The Solomom Islands consist of a group of archipelago forming 2 parallel chains approximately 900 miles long. The capital is Honiara, which is located on the island of Guadalcanal.
A New Zealand Methodist Mission had been established at Barakoma, on the island of Vella Lavella, in the north of the group, and this location was used by the Americans to create an airfield, during the Second World War. All postal cancellers and other post office property were removed from the islands when the Japanese invasion was imminent. After the Japanese surrender and the establishment of a weekly aerial connection between Sydney and the Solomon islands, the post from outer islands would be handed to the pilot of the aeroplane and the mail would be cancelled at Honiara, the capital, on Guadalcanal. However, in September 1953, the missionaries were granted permission to frank and cancel their own mail at Barakoma, rather than send it to Honiara to be cancelled. In this way the residents of Vella Lavella would be able to answer correspondence by return mail.
I have seen a copy of the authorisation letter which states that initially only airmail letter cards were permitted and these had to be franked with stamps to the value of 8d. The cancellation of the stamps could be done “by writing the date across them, or by a datestamp”. The mail had to be inserted into in a sealed bag, suitably labelled to the Postmaster at Sydney, via Lae in New Guinea. In practise, a combination of the name Barakoma, the name or the initials of the clerk and the date was used by 6 different personnel of the mission. Sister W.B. Poole was the first to cancel stamps and her signature is found on covers from September 22nd 1953 to October 26th 1953. The next to cancel the stamps was the Rev. T Shepherd, a missionary at Biloa. Nurse Davinia J. Clark of the mission hospital was next and she usually signed her initials, though 12 covers exist with her complete signature. She was followed by Miss Myra C. Frazer, the school teacher. Very few covers are known.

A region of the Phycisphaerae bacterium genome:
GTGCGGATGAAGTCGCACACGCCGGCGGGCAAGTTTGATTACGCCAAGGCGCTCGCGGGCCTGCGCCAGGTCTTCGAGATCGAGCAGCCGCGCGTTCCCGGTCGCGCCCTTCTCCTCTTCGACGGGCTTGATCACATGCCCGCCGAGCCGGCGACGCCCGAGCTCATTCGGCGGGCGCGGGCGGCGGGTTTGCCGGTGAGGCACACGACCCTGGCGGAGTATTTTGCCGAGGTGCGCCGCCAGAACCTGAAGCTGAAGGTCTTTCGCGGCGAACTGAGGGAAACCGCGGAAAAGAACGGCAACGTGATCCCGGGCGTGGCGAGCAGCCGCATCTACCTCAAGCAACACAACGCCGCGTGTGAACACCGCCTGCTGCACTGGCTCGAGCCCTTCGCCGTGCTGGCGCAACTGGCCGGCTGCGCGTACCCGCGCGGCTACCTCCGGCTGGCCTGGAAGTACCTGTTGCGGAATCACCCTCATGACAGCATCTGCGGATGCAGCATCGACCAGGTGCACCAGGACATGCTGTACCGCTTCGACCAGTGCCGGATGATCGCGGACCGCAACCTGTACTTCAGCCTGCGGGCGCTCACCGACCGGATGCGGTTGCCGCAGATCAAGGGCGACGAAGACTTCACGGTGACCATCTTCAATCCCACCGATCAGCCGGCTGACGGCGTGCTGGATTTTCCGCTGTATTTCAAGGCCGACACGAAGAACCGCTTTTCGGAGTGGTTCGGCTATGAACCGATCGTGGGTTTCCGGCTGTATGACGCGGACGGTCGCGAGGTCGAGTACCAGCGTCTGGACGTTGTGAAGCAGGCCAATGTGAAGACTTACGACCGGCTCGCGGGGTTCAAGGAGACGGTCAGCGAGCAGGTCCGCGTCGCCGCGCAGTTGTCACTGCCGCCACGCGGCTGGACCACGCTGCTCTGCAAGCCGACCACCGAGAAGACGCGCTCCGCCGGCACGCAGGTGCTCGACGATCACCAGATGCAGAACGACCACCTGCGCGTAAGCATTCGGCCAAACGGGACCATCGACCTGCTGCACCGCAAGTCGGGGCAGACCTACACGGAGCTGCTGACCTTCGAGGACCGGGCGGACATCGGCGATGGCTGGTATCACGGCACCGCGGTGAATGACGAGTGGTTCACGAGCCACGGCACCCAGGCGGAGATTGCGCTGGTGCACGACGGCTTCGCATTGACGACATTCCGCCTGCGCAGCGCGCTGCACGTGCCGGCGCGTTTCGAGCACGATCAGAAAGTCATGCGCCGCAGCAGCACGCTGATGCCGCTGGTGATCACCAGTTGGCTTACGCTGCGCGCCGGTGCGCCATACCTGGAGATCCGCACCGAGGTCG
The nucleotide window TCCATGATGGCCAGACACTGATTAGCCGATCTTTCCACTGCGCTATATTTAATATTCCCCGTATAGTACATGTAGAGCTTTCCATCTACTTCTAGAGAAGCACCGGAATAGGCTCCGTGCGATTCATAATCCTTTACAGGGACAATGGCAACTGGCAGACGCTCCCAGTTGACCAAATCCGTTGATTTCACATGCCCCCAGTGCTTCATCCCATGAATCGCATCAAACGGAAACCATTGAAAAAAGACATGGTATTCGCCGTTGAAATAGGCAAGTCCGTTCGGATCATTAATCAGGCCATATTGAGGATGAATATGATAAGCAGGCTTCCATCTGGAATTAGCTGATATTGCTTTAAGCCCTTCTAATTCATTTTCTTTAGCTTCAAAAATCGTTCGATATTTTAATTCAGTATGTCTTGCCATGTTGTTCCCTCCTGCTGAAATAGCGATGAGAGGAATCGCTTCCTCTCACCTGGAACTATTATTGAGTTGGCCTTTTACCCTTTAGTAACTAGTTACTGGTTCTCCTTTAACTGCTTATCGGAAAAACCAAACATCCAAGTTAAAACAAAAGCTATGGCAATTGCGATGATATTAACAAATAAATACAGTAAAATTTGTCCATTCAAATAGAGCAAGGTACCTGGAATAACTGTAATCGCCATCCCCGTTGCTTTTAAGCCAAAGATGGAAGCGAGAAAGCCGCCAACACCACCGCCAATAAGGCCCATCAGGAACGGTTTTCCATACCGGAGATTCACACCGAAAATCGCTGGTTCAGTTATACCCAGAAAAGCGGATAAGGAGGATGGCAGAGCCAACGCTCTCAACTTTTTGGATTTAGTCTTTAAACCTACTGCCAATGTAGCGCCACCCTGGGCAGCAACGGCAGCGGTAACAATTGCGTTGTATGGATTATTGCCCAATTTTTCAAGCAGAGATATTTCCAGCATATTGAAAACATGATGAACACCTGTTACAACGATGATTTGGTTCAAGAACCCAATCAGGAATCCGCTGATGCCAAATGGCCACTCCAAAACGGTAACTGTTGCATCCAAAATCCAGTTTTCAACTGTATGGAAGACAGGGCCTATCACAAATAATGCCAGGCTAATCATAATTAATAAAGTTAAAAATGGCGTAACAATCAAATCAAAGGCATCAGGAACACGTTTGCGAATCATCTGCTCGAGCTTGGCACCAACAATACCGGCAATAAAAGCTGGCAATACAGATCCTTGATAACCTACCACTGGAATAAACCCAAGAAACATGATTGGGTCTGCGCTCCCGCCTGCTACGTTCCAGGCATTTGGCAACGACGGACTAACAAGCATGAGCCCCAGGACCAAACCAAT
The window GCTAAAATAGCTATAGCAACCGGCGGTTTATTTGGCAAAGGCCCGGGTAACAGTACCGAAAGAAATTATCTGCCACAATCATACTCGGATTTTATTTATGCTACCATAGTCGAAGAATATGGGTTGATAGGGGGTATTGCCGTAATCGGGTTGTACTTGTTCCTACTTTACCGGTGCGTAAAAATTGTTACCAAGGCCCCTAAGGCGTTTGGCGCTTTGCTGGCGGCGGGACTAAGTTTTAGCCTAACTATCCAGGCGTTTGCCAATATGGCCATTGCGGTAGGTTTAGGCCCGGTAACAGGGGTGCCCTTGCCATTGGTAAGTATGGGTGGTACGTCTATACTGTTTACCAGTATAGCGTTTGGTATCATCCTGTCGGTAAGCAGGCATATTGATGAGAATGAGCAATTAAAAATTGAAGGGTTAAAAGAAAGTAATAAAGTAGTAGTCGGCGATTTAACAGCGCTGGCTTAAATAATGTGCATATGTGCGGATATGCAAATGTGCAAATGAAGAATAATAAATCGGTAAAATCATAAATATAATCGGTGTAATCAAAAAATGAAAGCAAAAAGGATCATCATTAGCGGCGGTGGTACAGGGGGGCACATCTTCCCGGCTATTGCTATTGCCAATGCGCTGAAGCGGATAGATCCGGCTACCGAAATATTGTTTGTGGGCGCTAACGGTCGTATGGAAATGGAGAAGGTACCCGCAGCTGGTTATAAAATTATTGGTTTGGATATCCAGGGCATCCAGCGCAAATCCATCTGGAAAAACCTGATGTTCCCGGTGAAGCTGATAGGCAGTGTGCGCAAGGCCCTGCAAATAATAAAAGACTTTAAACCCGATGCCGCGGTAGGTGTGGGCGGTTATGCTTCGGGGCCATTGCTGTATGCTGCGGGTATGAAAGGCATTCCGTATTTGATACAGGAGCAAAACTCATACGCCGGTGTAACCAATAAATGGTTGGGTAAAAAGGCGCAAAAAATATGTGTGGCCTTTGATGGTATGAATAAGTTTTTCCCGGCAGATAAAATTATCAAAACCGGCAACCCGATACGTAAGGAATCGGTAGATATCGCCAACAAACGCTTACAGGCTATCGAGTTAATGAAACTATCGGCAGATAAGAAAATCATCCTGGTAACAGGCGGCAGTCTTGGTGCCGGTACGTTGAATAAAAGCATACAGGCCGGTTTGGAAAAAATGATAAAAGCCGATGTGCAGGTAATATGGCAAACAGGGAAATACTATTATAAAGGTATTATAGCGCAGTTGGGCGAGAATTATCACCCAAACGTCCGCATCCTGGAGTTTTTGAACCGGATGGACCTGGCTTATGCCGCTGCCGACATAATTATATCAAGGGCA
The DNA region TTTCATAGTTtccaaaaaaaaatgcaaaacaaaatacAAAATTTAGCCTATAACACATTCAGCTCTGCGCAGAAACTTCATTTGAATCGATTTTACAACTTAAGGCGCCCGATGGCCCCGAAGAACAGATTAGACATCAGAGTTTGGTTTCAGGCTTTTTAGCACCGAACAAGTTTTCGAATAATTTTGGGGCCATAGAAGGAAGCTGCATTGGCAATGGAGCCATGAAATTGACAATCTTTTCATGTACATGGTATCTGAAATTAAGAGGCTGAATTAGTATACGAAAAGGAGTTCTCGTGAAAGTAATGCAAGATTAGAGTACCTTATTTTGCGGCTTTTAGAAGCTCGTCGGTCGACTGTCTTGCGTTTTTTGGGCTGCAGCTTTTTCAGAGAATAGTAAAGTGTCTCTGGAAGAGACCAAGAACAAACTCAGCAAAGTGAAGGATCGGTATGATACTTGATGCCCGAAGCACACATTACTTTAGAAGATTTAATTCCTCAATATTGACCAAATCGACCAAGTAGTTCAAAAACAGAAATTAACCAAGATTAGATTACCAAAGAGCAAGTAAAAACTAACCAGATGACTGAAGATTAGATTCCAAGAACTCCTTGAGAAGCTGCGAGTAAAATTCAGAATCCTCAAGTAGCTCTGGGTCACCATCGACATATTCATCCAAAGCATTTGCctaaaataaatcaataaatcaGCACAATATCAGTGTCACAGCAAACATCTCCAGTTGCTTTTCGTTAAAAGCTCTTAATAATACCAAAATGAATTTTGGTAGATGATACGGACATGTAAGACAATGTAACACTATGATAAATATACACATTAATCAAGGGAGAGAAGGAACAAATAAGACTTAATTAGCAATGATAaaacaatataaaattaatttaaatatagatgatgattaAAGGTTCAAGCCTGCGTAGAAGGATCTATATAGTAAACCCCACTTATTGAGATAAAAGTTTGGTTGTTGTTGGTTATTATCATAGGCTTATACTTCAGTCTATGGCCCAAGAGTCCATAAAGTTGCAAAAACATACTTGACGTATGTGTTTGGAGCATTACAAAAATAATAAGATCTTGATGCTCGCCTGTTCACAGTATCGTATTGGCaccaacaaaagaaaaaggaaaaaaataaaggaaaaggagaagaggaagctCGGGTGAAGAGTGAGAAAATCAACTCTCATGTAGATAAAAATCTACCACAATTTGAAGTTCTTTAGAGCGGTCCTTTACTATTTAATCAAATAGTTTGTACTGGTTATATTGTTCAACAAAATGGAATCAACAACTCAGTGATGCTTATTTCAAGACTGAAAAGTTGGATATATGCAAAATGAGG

Qantas 1955 cover to Auckland, bearing KG VI adhesives cancelled in manuscript with “Barakoma” and the initials “M.C.F.” of Miss Myra Frazer, the school teacher and the datestamp “8 MAR 1955”.
This January 11 1955 cover has been endorsed “M.C.F” by Miss Frazer, handstamped with the date and then further endorsed “Barakoma” by Nurse Clark, who must have considered that Miss Frazer’s cancellation method was insufficient. It is thought that this dual cancelled cover is unique.
The final person to sign the covers was Mrs. G. Shepherd, wife of the resident missionary.
Between September 12th 1955 and February 6th 1956 all mail despatched bore the datestamp across the stamps only, without any signatures On February 26th 1956 a straight line handstamp “BARAKOMA AIRFIELD” was introduced, which was used together with the datestamp. This handstamp was apparently the property of the Rev. Shepherd and he took it to Australia with him when he left the island on July 2nd 1957.
October 1956 aerogramme to England with the “BARAKOMA AIRFIELD” straight line cancel, which was the property of the Rev. Shepherd and which he removed on leaving the island in July 1957.
The Rev Shepherd had been informed that in future planes would call at Munda on New Georgia island rather than at Barakoma. The airfield at Munda was, however, not ready in time and planes continued to land at Barakoma. A temporary rubber handstamp “BARAKOMA AIRFIELD” was quickly and crudely made from a school rubber, in order to continue cancelling the mail.
A temporary handstamp made from a school rubber was employed for a short time after the Rev. Shepherd had left with the straight line handstamp. This cover also bears the oval handstamp of the inter-island auxiliary vessel “Cicely II”.
When it was discovered that Barakoma Airfield was still in use, a new two-line handstamp was manufactured and sent to the mission for their use. This last Barakoma handstamp was only in use from February 25th to March 11th 1958.
Between February 25th and March 11th 1958 Barakoma Airfield used a 2 line, framed rectangular handstamp. When the Qantas planes finally stopped calling at Barakoma, this rubber handstamp was handed to the District Officer at Gizo.
This colourful saga of manuscript cancels and local handstamps had come to an end after 4 years and 6 months, but it had provided the postal historian with a fascinating are of research.
By Colin Such